A train hasn’t been this big a nuisance since Murder on the Orient Express.
Seriously though, my sympathy goes out to the people who suffered through several nights of bright lights and loud horns as CN went about business under the impression that the people living around Paisley and Edinburgh are vampires.
This is not typically a space for lauding government, but it might be uncontroversial enough to say that Mayor Cam Guthrie, councillors Phil Allt and June Hofland, and MP Lloyd Longfield did well getting immediate action to turn the train whistles off.
City hall also worked quickly to get sponsorship to set up Guelph’s own version of “Jurassic Park” in Market Square. A couple of days after putting out the call, Guthrie announced that Game 4 of the Raptors versus the Warriors would be screened for communal enjoyment.
Look, I’m happy for people that want to enjoy the Raptors in the company of good friends and fellow fans, but I’m a curmudgeon. Why am I going to forgo watching something on my own TV, in my own house, and without a tonne of people I don’t know around?
For that matter, I’ve spent very little time in my life watching professional basketball, so why start now?
My issue here is that when it comes to the creature comforts of the comfortably middle class in Guelph, you get action immediately. I recall last summer when the city helped arrange shuttle rides from parking lots outside the core to take people to the Farmers’ Market, as the West Parkade was being repaired.
Is it because accomplishing these things are easy, or is it because homeowners, people with cars, and people with the free time to enjoy watching a basketball game in public have more power in our city than the people in real need?
Harsh? I don’t think so.
I keep thinking back on the debate about the climate emergency last week. On the table was a motion to reconsider Guelph’s goal to achieve net zero and go 100 per cent renewable by 2050 and move that deadline to 2035 instead.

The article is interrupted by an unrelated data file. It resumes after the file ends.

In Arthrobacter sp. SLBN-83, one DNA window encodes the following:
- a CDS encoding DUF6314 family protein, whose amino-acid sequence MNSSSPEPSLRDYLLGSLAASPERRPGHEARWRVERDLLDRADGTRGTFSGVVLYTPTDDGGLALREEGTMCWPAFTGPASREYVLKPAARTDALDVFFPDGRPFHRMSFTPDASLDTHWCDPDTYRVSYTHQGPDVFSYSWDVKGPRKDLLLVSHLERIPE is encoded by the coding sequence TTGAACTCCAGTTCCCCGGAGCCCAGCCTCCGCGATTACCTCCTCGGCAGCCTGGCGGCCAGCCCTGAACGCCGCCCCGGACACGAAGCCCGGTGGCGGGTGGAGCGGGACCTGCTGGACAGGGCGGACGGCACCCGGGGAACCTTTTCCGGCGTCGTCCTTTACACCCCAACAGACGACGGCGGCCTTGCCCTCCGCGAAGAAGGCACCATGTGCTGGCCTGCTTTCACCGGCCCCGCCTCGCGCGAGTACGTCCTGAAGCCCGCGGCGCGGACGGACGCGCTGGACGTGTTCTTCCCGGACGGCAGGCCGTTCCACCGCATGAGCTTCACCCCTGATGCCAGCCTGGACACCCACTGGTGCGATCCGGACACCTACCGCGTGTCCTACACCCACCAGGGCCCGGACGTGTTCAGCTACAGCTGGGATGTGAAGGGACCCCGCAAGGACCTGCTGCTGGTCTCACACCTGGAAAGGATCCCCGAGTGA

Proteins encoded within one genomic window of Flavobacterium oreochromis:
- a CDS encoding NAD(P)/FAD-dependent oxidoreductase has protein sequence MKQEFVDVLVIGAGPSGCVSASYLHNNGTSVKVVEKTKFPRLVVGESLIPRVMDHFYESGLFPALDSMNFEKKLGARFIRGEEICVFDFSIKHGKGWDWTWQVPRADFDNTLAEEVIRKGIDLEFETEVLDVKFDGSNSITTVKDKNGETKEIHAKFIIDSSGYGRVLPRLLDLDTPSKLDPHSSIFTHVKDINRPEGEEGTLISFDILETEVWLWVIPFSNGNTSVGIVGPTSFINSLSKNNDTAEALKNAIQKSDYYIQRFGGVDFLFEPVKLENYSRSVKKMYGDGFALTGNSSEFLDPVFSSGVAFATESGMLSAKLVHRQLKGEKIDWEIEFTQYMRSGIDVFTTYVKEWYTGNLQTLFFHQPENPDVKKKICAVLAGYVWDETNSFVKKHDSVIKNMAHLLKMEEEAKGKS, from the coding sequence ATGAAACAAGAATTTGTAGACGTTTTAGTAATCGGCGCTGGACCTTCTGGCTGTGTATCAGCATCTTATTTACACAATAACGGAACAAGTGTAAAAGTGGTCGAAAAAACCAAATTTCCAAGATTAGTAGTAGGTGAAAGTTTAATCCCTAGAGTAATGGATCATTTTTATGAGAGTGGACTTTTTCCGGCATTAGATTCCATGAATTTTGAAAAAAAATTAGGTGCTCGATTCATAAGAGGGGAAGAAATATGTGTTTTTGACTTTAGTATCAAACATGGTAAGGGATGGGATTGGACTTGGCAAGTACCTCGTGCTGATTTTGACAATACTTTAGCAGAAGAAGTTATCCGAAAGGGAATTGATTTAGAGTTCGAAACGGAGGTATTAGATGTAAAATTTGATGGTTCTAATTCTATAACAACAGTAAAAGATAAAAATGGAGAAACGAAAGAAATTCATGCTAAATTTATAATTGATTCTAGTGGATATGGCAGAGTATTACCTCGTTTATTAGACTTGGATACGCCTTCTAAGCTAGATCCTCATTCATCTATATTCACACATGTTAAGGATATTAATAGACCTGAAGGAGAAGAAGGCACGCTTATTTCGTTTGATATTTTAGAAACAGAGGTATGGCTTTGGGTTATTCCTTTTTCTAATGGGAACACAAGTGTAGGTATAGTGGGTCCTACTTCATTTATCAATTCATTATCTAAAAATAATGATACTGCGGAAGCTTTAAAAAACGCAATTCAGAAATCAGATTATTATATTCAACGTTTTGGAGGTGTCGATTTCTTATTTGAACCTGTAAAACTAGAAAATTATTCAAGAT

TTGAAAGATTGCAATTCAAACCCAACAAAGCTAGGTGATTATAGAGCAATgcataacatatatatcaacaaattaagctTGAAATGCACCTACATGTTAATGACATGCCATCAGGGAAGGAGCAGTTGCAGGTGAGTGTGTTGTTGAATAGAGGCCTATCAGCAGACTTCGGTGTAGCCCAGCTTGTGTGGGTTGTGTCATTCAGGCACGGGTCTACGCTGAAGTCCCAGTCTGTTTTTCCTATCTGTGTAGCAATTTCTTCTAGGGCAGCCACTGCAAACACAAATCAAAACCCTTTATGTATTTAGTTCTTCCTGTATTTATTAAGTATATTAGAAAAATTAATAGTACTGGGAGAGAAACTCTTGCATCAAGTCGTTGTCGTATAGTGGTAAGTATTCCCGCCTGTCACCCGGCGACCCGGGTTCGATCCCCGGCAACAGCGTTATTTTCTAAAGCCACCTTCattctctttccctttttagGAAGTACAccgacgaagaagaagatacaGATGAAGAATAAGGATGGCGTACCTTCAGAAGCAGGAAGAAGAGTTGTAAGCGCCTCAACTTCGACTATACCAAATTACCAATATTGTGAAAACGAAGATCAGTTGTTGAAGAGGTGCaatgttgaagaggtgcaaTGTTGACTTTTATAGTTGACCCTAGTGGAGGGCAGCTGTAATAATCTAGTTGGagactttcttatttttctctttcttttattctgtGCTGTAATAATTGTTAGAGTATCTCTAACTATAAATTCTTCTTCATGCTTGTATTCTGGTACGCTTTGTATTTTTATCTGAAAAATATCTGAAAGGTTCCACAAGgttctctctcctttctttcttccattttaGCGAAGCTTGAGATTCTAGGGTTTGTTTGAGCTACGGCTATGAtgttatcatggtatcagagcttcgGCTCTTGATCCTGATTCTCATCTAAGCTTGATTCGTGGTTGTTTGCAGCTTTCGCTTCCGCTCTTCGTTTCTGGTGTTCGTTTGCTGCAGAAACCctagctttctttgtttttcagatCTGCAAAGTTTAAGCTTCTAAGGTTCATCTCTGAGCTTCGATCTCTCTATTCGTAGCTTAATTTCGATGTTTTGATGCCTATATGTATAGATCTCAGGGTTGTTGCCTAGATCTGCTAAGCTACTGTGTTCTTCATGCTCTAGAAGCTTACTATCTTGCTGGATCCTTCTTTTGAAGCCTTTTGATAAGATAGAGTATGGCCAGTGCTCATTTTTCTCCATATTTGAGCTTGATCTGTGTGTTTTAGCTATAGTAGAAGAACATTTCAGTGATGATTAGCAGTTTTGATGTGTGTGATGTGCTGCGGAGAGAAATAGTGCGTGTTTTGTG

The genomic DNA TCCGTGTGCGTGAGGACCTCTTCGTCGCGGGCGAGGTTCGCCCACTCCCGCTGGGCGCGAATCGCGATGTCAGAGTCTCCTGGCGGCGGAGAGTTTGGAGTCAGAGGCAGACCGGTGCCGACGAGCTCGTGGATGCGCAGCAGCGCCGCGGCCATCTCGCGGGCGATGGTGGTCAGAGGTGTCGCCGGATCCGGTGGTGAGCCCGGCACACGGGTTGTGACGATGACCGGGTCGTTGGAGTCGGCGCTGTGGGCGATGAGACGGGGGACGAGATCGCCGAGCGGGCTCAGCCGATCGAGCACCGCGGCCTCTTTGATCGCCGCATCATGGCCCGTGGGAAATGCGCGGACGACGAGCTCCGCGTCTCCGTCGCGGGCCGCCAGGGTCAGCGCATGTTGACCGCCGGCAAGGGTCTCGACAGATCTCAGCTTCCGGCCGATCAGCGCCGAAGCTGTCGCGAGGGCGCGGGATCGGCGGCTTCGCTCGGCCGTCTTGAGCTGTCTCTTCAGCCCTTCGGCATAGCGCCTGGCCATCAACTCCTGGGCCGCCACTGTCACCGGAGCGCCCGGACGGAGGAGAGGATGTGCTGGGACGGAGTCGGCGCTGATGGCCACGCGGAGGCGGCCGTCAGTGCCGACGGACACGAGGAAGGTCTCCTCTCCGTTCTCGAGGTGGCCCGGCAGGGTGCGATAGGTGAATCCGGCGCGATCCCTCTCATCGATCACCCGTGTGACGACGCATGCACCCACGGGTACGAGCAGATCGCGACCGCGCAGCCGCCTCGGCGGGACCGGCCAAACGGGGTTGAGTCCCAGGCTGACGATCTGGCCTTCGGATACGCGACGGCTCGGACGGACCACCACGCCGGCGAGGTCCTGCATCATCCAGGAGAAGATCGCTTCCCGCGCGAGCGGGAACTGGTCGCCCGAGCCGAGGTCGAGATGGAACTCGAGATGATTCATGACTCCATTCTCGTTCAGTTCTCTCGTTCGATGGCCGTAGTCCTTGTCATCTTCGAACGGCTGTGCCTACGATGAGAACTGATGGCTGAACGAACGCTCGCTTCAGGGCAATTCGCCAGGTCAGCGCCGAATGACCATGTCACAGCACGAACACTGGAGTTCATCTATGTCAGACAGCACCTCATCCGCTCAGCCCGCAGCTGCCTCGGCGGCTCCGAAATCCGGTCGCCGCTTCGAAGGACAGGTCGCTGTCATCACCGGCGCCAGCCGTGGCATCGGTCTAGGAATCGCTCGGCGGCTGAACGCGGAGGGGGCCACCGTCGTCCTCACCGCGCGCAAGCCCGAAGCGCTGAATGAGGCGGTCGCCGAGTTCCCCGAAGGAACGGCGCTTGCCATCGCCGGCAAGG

The message of “stay the course” was heard loud and clear as the motion to reconsider failed right out of the gate.
And while the majority rules in the council chamber, the majority of climate scientists say that we need to undertake the mentality akin to the Allied war efforts during World War II to avert a climate disaster. My father grew up in the U.K. during the war, and it was a childhood of sacrifice and uncertainty.
If you think it’s hard sleeping through some track work, imagine how hard it is to sleep through an air raid.
The point that climate scientists are trying to make, including the ones that took part in the frequently cited Inter-governmental Panel on Climate Change report, is that we need to undertake great change in our modern society if we’re to save it. And let’s face facts, we hate change.
Change can also be tremendously hard, and I was reminded of that this past weekend downtown. With summer comes regular weekend events in our core, and if you stand long enough in one place downtown, you can see all that extra business causes more congestion.
Though nearly every Guelph Transit route passes through downtown at some point along its run, most people still seem determined to take their own personal automobile to their destination. There were two different car shows downtown on Sunday, to say nothing of the show watching people circle the parking lots looking in vain for an empty space.
In and out of downtown there were lines of cars trying to get to wherever they were going. On a warm, sunny day, the type of day we supposedly covet the most, the roads were clogged with cars as half-full buses tried to ferry people to many of those same destinations.
Council, as Committee of the Whole, was reminded again this week the importance of transit not just in the reduction of congestion, but for the improvement of local economy. Many new Canadians in Guelph rely on transit until they can save enough to buy a car, and they will buy a car, because transit is so inadequate for the needs of many.
According to the Ministry of the Environment and Climate Change, one full bus can take as many as 40 cars off the road and save 70,000 litres of fuel and take 168 tonnes of pollution out of the atmosphere each year.
Might one of the easiest courses to reacting to a climate crisis be to improve transit and encourage people to leave their cars at home? Still, I wonder how many of the people who came out to petition for a declared climate emergency drove their private vehicles to council last week.
At issue is convenience. Government has established itself as the place that makes life more comfortable, and if they can’t, then the people will elect a new government that promises better levels of comfort.
To declare a climate emergency is a pledge to disrupt, to cause discomfort in the name of saving the world, and let’s be honest, we’re just not ready for that.